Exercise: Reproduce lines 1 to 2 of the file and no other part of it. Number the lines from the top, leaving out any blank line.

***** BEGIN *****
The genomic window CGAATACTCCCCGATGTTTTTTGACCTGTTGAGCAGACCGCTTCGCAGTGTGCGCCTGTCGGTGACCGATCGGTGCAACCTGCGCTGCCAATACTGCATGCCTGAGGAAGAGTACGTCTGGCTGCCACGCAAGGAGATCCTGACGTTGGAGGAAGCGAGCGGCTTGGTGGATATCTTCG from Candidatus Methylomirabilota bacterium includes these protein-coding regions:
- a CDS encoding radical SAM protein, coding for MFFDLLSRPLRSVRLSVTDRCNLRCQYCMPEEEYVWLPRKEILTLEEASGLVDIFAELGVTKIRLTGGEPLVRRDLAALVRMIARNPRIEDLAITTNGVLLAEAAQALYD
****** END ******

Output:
The genomic window CGAATACTCCCCGATGTTTTTTGACCTGTTGAGCAGACCGCTTCGCAGTGTGCGCCTGTCGGTGACCGATCGGTGCAACCTGCGCTGCCAATACTGCATGCCTGAGGAAGAGTACGTCTGGCTGCCACGCAAGGAGATCCTGACGTTGGAGGAAGCGAGCGGCTTGGTGGATATCTTCG from Candidatus Methylomirabilota bacterium includes these protein-coding regions:
- a CDS encoding radical SAM protein, coding for MFFDLLSRPLRSVRLSVTDRCNLRCQYCMPEEEYVWLPRKEILTLEEASGLVDIFAELGVTKIRLTGGEPLVRRDLAALVRMIARNPRIEDLAITTNGVLLAEAAQALYD